On Oak Spring Road there is an old log cabin, Woodchuck Lodge, nestled in five and a half acres of wooded land in a suburb north of Chicago. Many animals and birds make their homes in the tress, plants, and grass surrounding the cabin. One of these creatures is Squirrelly, a hardworking squirrel who enjoys life to the fullest and embraces new challenges and experiences. And then one day he meets Starlett, the love of his life, and his life becomes even more exciting!
This delightfully illustrated book follows the adventures of Squirrelly and Starlett and their little family. It's a story that's sure to warm the hearts of readers young and old.
|Publisher:||Book-Art Press Solutions LLC|
|Product dimensions:||8.50(w) x 11.00(h) x 0.18(d)|
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Most Helpful Customer Reviews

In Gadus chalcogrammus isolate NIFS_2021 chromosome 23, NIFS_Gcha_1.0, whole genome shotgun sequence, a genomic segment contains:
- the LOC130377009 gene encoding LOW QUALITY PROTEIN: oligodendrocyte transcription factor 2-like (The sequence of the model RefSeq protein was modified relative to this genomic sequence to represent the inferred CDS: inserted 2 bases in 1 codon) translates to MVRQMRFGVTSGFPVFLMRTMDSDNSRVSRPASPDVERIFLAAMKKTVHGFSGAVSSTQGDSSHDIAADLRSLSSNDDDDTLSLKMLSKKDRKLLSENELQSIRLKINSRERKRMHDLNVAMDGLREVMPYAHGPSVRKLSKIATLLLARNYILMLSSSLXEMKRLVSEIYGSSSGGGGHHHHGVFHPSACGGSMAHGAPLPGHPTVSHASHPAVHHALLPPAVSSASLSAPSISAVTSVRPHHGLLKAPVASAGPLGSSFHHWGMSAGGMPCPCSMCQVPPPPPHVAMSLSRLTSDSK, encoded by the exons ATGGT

Reviewed by Rosie Malezer for Readers' Favorite Squirrelly the Squirrel and Starlett is a children’s book written by Larry Friend and illustrated by Sidney Makis. Born high up in an old oak tree, Squirrelly and his siblings are well nurtured and quickly grow, requiring that the boy squirrels move out into their winter nest. Afraid of heights, Squirrelly is unsure of how he will get down from the tree, but his father teaches him how to use his special squirrel feet correctly so he will not fall. When the winter nest is too small and crowded, it comes time to build a brand new nest. With their family reunited, the squirrels gather up a decent supply of food, most of which comes from kind humans who’d left a variety of food out for birds and squirrels. Some humans, being mean-spirited, craft feeding devices which hurt and repel squirrels so that only small birds can feed. Squirrelly is so good at gathering food that he is well respected as a provider. Both the story and the illustrations are so beautifully presented. The way Larry Friend has put the more difficult words (which may require some explaining to younger children) in italics, accompanied by a glossary of these words at the end of the book to aid in a child’s learning, is sheer genius. Detailing the annual life cycle of a squirrel, the educational value alone in Squirrelly the Squirrel and Starlett is priceless, as it shows the world through the eyes of a squirrel, starting from the moment they are born. The squirrel’s fears, dangers, and insecurities faced when first looking outside of the nest are cleverly presented, so as to make the young reader aware, without terrifying them as they learn. It is so important to teach children at a young age that animals are precious and can feel, both physically and emotionally. This knowledge brings about respect for wildlife, especially when the child is able to relate to what the animal is going through. I enjoyed Squirrelly the Squirrel and Starlett immensely and believe it would do well to be stocked in both city and school libraries. Ideally, this beautiful tale should be read to children during story time, whether at home or school, and will bring much delight to all readers, young and old.